• I have dogs and ride bikes so over the years have owned a number of estates. I would say that ANY estate would be suitable for putting 1 bike in the back. If you want to put 2 bikes in the back (standing up)with the front wheel removed then you want a lot more floor to ceiling room and hence a much larger luggage compartment. The best estate on the market for lugging kit about (in other words the most spacious) is the Volvo V70, basically a box on wheels. Expensive though to buy and insure.
    The Peugeot 307SW has a lot of room for a middle sized estate. This is very flexible too, it has a low floor, can actually seat up to 7 people, but you can remove all the back seats completely leaving a van like rear. or just remove 2 seats on one side and shuffle the others around. It's cheap to buy and insure.
    Also have you considered a MPV - Vauxhalls Zafira would seem to fit the bill or the Volkwagen Touran.
    There's warp speed - then there's Storck Speed
  • spongtasticspongtastic Posts: 2,651
    delcol wrote:
    peugeot partner or citroen berlingo.. take 2 bikes 2 adults no messing about.. or 3 bike (minus front wheel) and 3 adults..
    and perfect for camping gear ect....

    Another vote for the partner/berlingo. They have a image of being a an old/disabled persons car but they are cheap (09 plates with low milage for about £8k) the new 1.6 HDi diesel does over 50 mpg on a long run, higher range models have a hard wearing interior that's easy to clean (we take our kids to stables etc in ours and it still looks like new) and they are huge inside. Last camping trip we had 4 people, 1 dog, 2 bikes, large outwell tent and all the other stuff without being crammed in.
    Visit Clacton during the School holidays - it's like a never ending freak show.

    Who are you calling inbred?
  • bails87bails87 Posts: 12,998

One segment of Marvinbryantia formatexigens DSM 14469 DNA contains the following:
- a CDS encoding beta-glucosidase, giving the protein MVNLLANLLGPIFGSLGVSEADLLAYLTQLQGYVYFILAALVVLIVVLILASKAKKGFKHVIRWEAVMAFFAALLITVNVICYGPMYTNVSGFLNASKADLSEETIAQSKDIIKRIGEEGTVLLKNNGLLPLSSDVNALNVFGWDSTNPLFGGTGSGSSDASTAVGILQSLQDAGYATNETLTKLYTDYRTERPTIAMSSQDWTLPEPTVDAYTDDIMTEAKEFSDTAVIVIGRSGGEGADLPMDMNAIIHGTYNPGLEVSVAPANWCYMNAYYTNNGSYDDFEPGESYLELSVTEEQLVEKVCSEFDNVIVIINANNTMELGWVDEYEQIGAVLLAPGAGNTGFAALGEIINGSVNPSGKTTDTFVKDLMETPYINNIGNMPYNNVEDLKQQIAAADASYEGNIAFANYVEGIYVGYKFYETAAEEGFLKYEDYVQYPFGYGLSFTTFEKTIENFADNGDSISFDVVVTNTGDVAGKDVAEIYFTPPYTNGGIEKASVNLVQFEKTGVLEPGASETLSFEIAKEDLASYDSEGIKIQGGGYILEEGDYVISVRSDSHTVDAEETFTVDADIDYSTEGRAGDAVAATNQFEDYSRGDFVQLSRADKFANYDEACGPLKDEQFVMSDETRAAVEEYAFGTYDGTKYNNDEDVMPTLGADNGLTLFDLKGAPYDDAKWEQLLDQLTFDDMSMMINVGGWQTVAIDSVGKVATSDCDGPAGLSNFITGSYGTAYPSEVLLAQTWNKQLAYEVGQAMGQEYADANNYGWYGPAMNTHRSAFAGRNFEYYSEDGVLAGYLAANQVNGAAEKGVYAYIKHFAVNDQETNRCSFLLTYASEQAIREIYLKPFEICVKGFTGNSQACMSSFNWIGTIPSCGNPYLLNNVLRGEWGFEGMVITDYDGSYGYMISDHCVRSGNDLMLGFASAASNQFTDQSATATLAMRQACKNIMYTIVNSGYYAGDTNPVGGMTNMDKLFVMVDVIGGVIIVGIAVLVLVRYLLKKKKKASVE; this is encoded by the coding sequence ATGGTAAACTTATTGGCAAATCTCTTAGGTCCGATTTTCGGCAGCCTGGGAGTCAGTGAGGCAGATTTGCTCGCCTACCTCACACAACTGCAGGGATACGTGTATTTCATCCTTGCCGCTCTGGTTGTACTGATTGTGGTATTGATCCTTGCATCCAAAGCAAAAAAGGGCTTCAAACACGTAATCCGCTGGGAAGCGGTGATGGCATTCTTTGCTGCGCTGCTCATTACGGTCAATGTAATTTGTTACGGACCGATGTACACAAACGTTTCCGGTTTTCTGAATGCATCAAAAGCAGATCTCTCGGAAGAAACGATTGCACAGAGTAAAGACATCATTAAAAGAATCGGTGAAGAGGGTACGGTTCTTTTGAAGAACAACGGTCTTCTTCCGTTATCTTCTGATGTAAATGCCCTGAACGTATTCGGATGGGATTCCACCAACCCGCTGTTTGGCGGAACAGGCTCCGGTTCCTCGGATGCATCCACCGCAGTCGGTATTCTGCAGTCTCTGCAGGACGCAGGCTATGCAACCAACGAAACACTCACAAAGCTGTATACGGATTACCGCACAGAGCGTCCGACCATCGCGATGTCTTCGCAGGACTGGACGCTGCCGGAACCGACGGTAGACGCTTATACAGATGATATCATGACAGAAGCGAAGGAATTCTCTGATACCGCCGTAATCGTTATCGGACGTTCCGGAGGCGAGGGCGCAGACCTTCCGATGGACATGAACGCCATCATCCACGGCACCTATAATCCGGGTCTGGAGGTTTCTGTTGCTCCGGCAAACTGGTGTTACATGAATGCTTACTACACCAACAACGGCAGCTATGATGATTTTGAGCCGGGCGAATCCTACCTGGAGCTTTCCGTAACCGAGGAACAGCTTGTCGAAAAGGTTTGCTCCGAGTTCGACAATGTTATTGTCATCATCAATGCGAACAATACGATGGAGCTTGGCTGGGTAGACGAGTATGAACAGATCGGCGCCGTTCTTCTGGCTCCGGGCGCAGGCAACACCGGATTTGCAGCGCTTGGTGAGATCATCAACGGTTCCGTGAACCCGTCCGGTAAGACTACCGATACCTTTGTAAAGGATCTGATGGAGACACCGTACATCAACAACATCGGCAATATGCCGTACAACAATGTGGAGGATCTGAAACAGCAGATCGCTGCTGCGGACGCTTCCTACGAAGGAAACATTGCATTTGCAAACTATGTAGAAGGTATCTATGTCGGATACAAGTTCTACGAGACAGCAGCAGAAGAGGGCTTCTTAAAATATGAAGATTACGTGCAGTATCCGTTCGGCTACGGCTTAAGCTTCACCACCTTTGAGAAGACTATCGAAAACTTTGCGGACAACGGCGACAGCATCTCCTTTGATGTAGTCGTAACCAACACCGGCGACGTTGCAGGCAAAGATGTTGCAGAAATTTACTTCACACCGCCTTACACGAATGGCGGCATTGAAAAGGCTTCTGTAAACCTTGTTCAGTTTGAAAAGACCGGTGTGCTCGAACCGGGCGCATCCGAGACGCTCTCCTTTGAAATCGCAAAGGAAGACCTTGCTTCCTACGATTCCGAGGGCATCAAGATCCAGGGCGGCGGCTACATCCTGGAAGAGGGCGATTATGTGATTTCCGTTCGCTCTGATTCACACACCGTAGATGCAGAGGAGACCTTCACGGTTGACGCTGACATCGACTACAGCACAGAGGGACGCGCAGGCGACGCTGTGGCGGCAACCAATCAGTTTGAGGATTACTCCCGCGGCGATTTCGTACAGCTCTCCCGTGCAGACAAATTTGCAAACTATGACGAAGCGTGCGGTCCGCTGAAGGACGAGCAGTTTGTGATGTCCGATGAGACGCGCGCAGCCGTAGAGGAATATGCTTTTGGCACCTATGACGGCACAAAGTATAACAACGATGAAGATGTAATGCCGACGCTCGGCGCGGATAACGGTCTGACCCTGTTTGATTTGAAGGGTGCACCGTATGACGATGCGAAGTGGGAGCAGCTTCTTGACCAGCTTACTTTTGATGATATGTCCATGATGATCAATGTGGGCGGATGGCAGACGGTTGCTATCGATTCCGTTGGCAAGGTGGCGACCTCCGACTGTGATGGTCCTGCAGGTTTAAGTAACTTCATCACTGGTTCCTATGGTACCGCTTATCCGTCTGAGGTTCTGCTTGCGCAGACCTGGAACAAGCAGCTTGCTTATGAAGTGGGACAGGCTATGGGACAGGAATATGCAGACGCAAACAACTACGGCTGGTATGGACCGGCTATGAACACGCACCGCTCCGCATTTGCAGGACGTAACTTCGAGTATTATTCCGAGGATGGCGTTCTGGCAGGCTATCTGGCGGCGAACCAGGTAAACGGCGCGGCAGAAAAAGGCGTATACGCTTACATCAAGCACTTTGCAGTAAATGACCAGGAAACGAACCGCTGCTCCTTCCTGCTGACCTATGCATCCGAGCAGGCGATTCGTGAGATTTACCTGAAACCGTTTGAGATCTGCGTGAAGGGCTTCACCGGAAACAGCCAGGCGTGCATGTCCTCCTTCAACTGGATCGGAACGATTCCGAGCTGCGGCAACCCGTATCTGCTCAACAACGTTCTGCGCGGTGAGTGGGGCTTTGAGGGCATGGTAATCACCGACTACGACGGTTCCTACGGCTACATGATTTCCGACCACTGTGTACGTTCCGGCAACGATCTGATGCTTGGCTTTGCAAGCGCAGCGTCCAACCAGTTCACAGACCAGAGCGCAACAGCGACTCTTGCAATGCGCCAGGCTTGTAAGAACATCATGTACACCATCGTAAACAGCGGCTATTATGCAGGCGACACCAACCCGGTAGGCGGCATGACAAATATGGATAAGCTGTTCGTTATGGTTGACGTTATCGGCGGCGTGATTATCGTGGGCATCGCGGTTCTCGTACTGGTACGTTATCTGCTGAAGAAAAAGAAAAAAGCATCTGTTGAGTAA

I got 3 bikes and a weeks worth of kit for two people in the back of my Mk 2 focus. The car is tall enough to take the bikes upright and upside down if you take both wheels off.

    The Mondeo estate is like an aircraft hanger inside though!
    MTB/CX

    "As I said last time, it won't happen again."
  • njee20njee20 Posts: 9,613
    Thanks swelsbyuk - is the Jazz big enough to load a tent/supplies for a weeks camping - then store the bikes inside when you're there?

    How small do people think cars are!? You could do that in a Punto/Ka/Lupo/Aygo etc if you've only got 2 people.

    Like my Golf GT TDI, estate if you don't want to remove both wheels (I remove front to chuck bike in).
  • tseniortsenior Posts: 664
    I would say that ANY estate would be suitable for putting 1 bike in the back. ...................The best estate on the market for lugging kit about (in other words the most spacious) is the Volvo V70, basically a box on wheels. Expensive though to buy and insure.

    Yep, ANY estate will be fine, you wont go back to a saloon.

    I cant reccomend the Octavia highly enough though, great car!
  • bompingtonbompington Posts: 7,674
    + another 1 for the Octavia, mine is hard to beat on almost any grounds. You can't get bikes in upright without removing wheels but you can still get a lot of stuff in there.

    Mind you, I'm now using our Kia Picanto most often, and have managed to get 2 bikes in the back with only 1 wheel off each :shock:
  • Ive been using a t5 kombi for a couple of years now. Its excellent, drives like a car, is fast, economical and reliable.
    I used to use a variety of cars over the years. they ranged for form a Mini cooper s to a 330d saloon. But the best was a mk4 Astra GSi. I had aS4 avant and the astra was better, as was an S3.
    If i had to go to one vehicle I would live with just the T5. But if it had to be a car for 4-7k it would be an Astra 1.9CDTI 150bhp estate. Fast, reliable and roomy.
    2011 Orange 224 evo race
    2009 Orange 5 pro
    2008 Scott Scale 30
    2002 S-works m5 fsr
  • AnonymousAnonymous Posts: 79,667
    Civic gets a couple of bikes in the back with the seats down. Not huge but not tiny either, and vtec is really nice. Not to mention you feel like Captain Picard driving it ;)
  • GrowmacGrowmac Posts: 117
    I've had my Accord diesel estate for 130k miles from new (2006). Still runs like new, everything still works perfectly, absolutely massive inside, and nice to drive.

    I have had two bikes and camping kit for a weekend in the boot with the cover over. With the back seats down you don't even need to take the wheels off to get bikes in.

    I would have it on a shortlist with the Octavia and Mondeo if I were you. All will be easy to live with, good to drive and last well.